3 Things To Watch In Game 6 Of Sixers-Heat Series

PHILADELPHIA (CBS) —  After evening the series earlier in the week, the Sixers are on the verge of elimination after a brutal loss to the Miami Heat in Game 5. The Sixers and Heat will play Game 6 of the Eastern Conference semifinals at 7 p.m. at the Wells Fargo Center on Thursday night and try to force a Game 7.

Here are three things to watch in tonight’s game:

How will Joel Embiid play?

Ever since Embiid came back in the series against the Heat, the Sixers have looked like the better team, except for Game 5. Embiid didn’t look like himself, and that impacted the way the rest of the team played on Tuesday night. 

Embiid had 17 points, 5 rebounds, and 2 assists in the 120-85 blowout loss to the Heat. During the loss, he took a shot to his face from basketball after Dewayne Dedmon went for a rebound. He also looked like he hurt his back while diving for a loose ball. 

After those incidents, Embiid couldn’t get into a rhythm on offense as he dealt with Miami’s stingy defense. He also didn’t have the same impact defensively as he did in Games 3 and 4.

The TNT broadcast claimed Embiid was moping around because of the recent MVP news, but the injuries he’s dealing with – a fractured right orbital bone, a torn ligament in his right thumb, and recently coming off a concussion – might’ve just really affected him in Game 5.

It’ll be interesting to see how Doc Rivers will counter Miami’s defense in Game 6 as the Sixers really need to get their MVP finalist going if they want any chance of forcing a Game 7.

If Embiid isn’t himself, which Sixers will step up?

If Embiid looks the same way he did in Game 5, it’ll be up to his other teammates in the starting lineup – mainly James Harden, Tyrese Maxey, and Tobias Harris – to step up to the moment and help the Sixers force a Game 7. 

With Embiid not being able to carry the Sixers offensively, his other teammates weren’t able to get anything going against Miami. Every single member of the starting lineup had a negative plus-minus in Game 5.

In Game 4, Harden had a game that showed why the Sixers traded for the former MVP. He erupted for 31 points and hit six 3-pointers, but he’s lost a step compared to the player he was in Houston. 

Maxey might be the most important member of the starting lineup other than Embiid. When Maxey is playing his best basketball, the Sixers are the best version of themselves. The energy the 21-year-old Kentucky product plays with is infectious.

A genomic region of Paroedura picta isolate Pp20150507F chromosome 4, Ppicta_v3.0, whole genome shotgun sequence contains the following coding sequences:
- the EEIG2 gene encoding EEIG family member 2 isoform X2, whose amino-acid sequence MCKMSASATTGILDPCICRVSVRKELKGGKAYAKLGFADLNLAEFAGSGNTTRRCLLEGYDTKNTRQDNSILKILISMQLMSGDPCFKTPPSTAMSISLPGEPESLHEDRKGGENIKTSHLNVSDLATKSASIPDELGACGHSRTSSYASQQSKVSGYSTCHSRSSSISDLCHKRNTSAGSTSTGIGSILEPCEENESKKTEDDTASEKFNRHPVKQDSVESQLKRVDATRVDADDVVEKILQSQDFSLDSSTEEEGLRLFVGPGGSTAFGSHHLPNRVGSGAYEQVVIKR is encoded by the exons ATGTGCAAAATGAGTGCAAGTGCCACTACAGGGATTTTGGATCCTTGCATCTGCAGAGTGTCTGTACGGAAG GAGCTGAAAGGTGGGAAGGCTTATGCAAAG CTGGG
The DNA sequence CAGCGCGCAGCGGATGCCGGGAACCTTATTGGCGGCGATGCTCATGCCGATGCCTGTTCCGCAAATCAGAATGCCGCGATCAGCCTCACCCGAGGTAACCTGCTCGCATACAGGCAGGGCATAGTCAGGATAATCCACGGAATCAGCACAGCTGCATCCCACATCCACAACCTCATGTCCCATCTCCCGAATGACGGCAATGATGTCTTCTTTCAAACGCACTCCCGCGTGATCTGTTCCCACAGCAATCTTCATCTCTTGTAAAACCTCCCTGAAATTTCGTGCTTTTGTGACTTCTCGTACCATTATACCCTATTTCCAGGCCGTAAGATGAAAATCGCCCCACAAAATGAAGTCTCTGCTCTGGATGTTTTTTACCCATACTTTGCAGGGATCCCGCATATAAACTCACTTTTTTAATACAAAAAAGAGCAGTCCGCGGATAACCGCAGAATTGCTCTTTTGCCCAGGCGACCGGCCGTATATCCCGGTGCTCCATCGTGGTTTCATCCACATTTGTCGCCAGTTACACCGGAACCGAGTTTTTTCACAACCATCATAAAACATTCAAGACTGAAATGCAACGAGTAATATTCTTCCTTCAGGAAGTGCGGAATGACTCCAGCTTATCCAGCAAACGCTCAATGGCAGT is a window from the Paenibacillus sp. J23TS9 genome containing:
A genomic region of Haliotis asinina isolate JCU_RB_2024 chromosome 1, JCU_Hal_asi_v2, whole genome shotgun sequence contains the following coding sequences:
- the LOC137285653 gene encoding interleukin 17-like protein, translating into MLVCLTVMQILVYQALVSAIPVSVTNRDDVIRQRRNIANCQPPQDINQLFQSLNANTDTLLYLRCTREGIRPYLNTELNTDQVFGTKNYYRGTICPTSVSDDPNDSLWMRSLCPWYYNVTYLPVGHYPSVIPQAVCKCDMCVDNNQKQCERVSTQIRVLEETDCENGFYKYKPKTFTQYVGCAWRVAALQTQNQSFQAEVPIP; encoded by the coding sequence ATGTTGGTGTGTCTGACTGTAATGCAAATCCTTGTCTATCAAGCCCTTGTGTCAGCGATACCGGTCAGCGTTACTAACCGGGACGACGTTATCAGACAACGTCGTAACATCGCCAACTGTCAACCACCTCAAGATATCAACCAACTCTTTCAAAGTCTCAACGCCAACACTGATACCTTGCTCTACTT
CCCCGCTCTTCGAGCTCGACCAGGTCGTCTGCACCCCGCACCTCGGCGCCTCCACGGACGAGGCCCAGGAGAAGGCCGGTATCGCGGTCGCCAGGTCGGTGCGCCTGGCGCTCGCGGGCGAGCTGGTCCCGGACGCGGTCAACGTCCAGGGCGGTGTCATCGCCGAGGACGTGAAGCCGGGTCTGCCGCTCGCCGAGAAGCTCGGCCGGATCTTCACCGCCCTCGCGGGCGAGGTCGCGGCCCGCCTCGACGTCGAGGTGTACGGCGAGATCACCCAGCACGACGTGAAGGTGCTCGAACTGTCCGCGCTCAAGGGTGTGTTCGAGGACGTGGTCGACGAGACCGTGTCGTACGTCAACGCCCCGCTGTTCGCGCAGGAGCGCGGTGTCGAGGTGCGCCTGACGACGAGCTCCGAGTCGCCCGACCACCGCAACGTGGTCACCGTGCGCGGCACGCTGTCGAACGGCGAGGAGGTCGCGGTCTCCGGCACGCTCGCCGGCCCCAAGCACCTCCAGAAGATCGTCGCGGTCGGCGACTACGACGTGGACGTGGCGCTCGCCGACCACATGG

In Game 5, Maxey was indecisive at times and missed some key shots, but he’s still playing well in the playoffs in his first year as a starter. He’s averaging 20.8 points and 3.9 assists per game and shooting 40.3% on treys. 

Harris has been excellent during the Sixers’ postseason run. He’s been playing great defense, rebounding well, and confidently picking his spots over defenders. 

But Harris, like Maxey, also wasn’t efficient in Game 5 as he shot 5 for 14 from the field for 12 points. 

Harris stepped up in Games 1 and 2 without Embiid and scored 27 and 21 points in those games, respectively. 

If Embiid isn’t himself in Game 6, guys like Harden, Maxey, and Harris will need to be aggressive and pick up the scoring load to help the big fella. 

Home-court advantage 

The NBA is a make-or-miss league, and the series between the Sixers and Heat has been the perfect example of that. Neither team has really been able to shoot the ball from downtown away from their homecourt. 

The Heat didn’t shoot well in Game 1 in Miami, but besides that game, they’ve better than 39% on 3s in every game at FTX Arena, including shooting 48.3% in Game 2.

Neither team has shot better than 29% from 3-point range this series away from their homecourt. And if that trend remains true, it obviously works to the Sixers’ advantage. In their two home games, the Sixers shot nearly 50% on 3-pointers in both games.

Danny Green drained seven 3-pointers in Game 3 for 21 points as the Sixers dominated the Heat, 99-79. He’s shooting 77% on 3-pointers at the Wells Fargo Center compared to 21% from distance in Miami.